Tom started the tour with a brief history of the Gardens saying it was bought in 1919 from the Mitford Family by Lionel de Rothschild to pursue his love of Gardening. At its peak it had 150 Gardeners compared to today’s figure of 9 Gardeners, 1 Apprentice and approximately 20 Volunteers. It was not until the 1960’s that it opened to the public.

The next stop was the bridge over Gilbury Lane along the Main Drive which Tom explained was only built by Lionel because when he drove his Armstrong Sidley around the grounds, he did not like keep opening the gates that were either side of Gilbury Lane.

Tom then described the hybridisation process of a Rhododendron saying it can take up to 15 years once a seed has been planted to when it flowers. He then showed us the newly restored heather bed stating that heathers are becoming more popular and alongside this how a man and machine from Holland planted 100,000 daffodil bulbs in 2 hours to form the Golden Wave.    

We proceeded to the Main House where we were given a short history of the house and nearby was a large Oak tree on which hangs a large bell which children love to ring. Unfortunately, the many feet that pass over this area has damaged the roots of the tree. We were able to see the Gardeners solve this problem by placing a special membrane around the tree which spreads the impact of many people treading on the same area and burying it in wood chippings.

The tour continued through Home Wood where we saw some spectacular Rhododendrons in flower, unfortunately the Spring Colour is late this year and will probably be Mid-May when it is at its best. We arrived at the Top Pond which been relined this winter because it was leaking so much water and seems to have solved the problem.

On the way back to the main entrance Tom explained the close association Exbury has with Royalty. Tom’s predecessor John Anderson is now at Windsor looking after Windsor Great Park, Savill Gardens and Frogmore House. Exbury have recently donated Rhododendrons to Highgrove and Sandringham and Tom recalled how he was summoned to Highgrove to advise on the Rhododendrons by the then Prince Charles and how the two of them walked the grounds of Highgrove. Prince Charles also came to Exbury in 2019 to open the Centenary Garden marking the 100 years of the Rothschilds at Exbury.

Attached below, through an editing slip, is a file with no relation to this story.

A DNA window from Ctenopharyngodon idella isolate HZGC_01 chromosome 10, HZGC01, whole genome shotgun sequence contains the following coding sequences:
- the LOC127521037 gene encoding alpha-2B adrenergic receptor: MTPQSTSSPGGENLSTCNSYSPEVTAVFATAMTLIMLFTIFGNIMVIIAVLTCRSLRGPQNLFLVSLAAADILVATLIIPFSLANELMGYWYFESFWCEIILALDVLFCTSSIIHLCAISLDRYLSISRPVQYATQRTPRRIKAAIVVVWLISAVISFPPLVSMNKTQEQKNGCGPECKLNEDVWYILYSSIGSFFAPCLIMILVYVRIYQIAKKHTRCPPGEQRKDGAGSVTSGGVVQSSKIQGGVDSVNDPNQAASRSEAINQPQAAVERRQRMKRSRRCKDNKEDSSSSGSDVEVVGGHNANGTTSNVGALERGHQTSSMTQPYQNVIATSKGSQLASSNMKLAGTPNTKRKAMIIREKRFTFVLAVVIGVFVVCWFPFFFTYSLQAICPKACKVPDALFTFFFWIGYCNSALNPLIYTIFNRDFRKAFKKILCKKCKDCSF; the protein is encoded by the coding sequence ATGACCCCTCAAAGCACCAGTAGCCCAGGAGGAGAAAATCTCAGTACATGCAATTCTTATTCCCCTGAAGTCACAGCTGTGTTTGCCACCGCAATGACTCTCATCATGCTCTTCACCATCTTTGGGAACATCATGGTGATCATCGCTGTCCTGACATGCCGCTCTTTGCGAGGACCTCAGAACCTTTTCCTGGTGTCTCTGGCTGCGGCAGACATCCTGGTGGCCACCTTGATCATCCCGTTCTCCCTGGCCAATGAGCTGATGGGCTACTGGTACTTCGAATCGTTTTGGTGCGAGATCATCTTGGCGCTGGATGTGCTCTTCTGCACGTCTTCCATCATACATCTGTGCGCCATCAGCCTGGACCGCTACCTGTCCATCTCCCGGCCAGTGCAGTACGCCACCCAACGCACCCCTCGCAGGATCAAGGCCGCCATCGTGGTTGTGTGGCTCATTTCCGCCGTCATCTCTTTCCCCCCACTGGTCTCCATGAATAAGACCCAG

Thanks are due to David Sayers for organising the event.

Spring Luncheon at  MJ's Restaurant

On 19th May, some 40 club members and guests gathered at MJ's Restaurant to enjoy our Spring Luncheon, one of the highlights in the Club's social events calendar.

MJ's is the on-campus fine-dining restaurant at Brockenhurst College, where students learn to cook and serve outstanding dishes, under the supervision of catering and hospitality professionals.

A delicious meal was enjoyed by all, with friendly impeccable service and high-quality cooking. The restaurant is licensed and trainee sommeliers assisted with choosing wines, which greatly enhanced the meal.

At the end of the luncheon, Chairman Peter Meville gave a word of thanks to the MJ’s team. He also applauded the students involved and wished them continuing success in their careers in catering and hospitality. Events on the day were overseen by Cathy MacArthur, who also managed our booking arrangements. 

College chef lecturers involved were John MacArthur (in the main kitchen) and Sarah Smith (in the pastry kitchen).

The club made a donation towards the MJ's Fund enabling students to visit other fine-dining establishments.

Thanks are due to Bill Basham for organising the whole event. 

And finally, some good news: the Club has secured a tentative booking at MJ’s for next year’s Spring Luncheon.